PARIS (Reuters) - Germany’s Siemens (SIEGn.DE) is likely to pursue a multi-billion-dollar merger of its rail business with France’s Alstom (ALSO.PA), with the boards of the two expected to decide on a deal on Tuesday.
The following summary of the logic being put forward for a merger and the potential risks involved is based on information from sources familiar with the situation and media reports.
Siemens Mobility, the rail and infrastructure division of the German conglomerate, is expected to be merged into Alstom, with Siemens left holding 50 percent plus one share.
The combined company would have 15 billion euros ($18 billion) in sales of trains, track-signalling systems and rail services, enabling it to better compete with international rivals, especially from China’s state-backed CRRC.
The French authorities, who are pushing for the deal, want the terms to be ‘balanced’. As part of the current discussions, the headquarters would be in France, the new entity’s chairman would be chosen by Siemens and its chief executive would be Alstom’s CEO. Siemens would also name 6 out of 11 board members.
A deal would mark the first industrial Franco-German alliance under French President Emmanuel Macron as he pushes for greater European economic integration.
However, political opponents are already putting pressure on the government, criticizing it for surrendering TGV, France’s much-beloved high-speed train. Allowing a French champion to come under German control is unacceptable for some in France.
Macron’s approval ratings have been sliding and the Siemens deal could exacerbate that. Macron has stepped in to block other takeovers where other national champions were involved, raising questions about why he has not done so for Alstom.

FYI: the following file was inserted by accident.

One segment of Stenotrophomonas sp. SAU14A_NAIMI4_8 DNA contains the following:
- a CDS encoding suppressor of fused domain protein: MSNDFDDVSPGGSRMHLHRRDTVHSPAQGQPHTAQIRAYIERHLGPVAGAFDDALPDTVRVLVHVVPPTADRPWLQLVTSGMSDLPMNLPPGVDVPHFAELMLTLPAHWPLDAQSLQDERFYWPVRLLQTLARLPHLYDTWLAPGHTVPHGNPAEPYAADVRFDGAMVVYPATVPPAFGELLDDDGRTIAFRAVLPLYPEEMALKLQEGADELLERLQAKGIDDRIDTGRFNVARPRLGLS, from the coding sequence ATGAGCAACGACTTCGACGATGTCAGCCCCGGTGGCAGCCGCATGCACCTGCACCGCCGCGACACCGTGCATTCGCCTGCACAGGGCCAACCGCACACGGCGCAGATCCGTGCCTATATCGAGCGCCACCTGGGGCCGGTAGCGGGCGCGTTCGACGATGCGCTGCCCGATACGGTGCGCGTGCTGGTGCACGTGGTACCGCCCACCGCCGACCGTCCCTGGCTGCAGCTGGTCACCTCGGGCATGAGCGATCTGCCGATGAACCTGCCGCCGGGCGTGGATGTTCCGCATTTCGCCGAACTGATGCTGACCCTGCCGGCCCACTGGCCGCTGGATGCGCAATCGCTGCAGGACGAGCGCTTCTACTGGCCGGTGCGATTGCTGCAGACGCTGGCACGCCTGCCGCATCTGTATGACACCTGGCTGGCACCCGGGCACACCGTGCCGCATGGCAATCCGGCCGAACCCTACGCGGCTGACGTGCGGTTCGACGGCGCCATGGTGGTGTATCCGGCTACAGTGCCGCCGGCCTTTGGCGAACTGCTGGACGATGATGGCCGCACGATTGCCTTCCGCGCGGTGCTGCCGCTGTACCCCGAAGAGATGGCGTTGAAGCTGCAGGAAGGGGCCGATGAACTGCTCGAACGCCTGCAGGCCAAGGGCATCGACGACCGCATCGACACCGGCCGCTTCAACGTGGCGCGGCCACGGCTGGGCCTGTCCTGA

To avoid political and social opposition in France, Alstom and Siemens are negotiating a deal to protect jobs there for at least four years. Alstom has one train-making plant in Germany and Siemens has none in France. Would such a deal be enough to ease concerns among French unions who are already alarmed by Macron’s labor reforms. They sent a letter to Macron last week requesting more clarity on the state’s strategy for Alstom.
The French state will not use its option expiring in October to buy out the 20 percent of Alstom owned by telecoms group Bouygues, sources have told Reuters. The option cleared the way in 2014 for an agreed tie-up between Alstom and General Electric. If France does not exercise the option, it would leave Bouygues as the largest shareholder in Alstom with 28.3 percent, a stake that would be diluted by half under the Siemens deal.
Bouygues bought the stake in Alstom in 2006 when the train maker was rescued by the government. Since then, Bouygues has signaled that Alstom has become a non-strategic asset. It is not clear whether they decide to retain or sell it. The board of Bouygues is also due to meet on Tuesday.
The deal would have to be approved by European Union antitrust regulators, which could take a long time and require disposing of some assets to ensure competition is maintained.
Although French authorities say they are not worried about this, anti-trust approval for a deal involving the “Big Three” — Siemens, Alstom and Canada’s Bombardier (BBDb.TO) — has always been cited as a concern by Alstom’s CEO Henri Poupart-Lafarge, Barclays analysts said.
But Siemens Chief Executive Joe Kaeser said he believed the scale of CRRC left little room for regulators to oppose a deal.
“It always depends, but the facts are that there is a dominant player,” he told Reuters.
Reporting by Jean-Baptiste Vey, Gwenaelle Barzic, Cyril Altmeyer, Gilles Guillaume and Maya Nikolaeva in Paris; Georgina Prodhan in Frankfurt and Alexander Huebner in Munich; editing by Alexander Smith